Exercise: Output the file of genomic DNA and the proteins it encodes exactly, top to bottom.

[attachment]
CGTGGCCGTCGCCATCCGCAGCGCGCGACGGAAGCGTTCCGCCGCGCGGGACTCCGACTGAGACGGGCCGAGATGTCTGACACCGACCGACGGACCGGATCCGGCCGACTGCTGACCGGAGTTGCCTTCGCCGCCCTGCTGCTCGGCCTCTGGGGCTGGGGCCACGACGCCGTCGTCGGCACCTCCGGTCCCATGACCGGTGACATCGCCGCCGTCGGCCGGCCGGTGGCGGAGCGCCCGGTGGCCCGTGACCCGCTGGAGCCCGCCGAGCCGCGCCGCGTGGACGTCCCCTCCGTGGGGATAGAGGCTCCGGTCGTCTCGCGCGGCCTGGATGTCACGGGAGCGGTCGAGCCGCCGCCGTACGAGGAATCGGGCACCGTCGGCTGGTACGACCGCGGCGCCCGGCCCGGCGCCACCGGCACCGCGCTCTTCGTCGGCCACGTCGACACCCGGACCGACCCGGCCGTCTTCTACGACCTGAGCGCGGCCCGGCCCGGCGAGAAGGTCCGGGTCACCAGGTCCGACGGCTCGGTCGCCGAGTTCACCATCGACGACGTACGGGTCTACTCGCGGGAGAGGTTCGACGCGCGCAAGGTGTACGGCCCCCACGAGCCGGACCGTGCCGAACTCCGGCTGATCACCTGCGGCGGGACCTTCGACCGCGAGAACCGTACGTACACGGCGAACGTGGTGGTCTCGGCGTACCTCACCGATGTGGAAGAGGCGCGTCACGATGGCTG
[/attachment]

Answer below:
CGTGGCCGTCGCCATCCGCAGCGCGCGACGGAAGCGTTCCGCCGCGCGGGACTCCGACTGAGACGGGCCGAGATGTCTGACACCGACCGACGGACCGGATCCGGCCGACTGCTGACCGGAGTTGCCTTCGCCGCCCTGCTGCTCGGCCTCTGGGGCTGGGGCCACGACGCCGTCGTCGGCACCTCCGGTCCCATGACCGGTGACATCGCCGCCGTCGGCCGGCCGGTGGCGGAGCGCCCGGTGGCCCGTGACCCGCTGGAGCCCGCCGAGCCGCGCCGCGTGGACGTCCCCTCCGTGGGGATAGAGGCTCCGGTCGTCTCGCGCGGCCTGGATGTCACGGGAGCGGTCGAGCCGCCGCCGTACGAGGAATCGGGCACCGTCGGCTGGTACGACCGCGGCGCCCGGCCCGGCGCCACCGGCACCGCGCTCTTCGTCGGCCACGTCGACACCCGGACCGACCCGGCCGTCTTCTACGACCTGAGCGCGGCCCGGCCCGGCGAGAAGGTCCGGGTCACCAGGTCCGACGGCTCGGTCGCCGAGTTCACCATCGACGACGTACGGGTCTACTCGCGGGAGAGGTTCGACGCGCGCAAGGTGTACGGCCCCCACGAGCCGGACCGTGCCGAACTCCGGCTGATCACCTGCGGCGGGACCTTCGACCGCGAGAACCGTACGTACACGGCGAACGTGGTGGTCTCGGCGTACCTCACCGATGTGGAAGAGGCGCGTCACGATGGCTG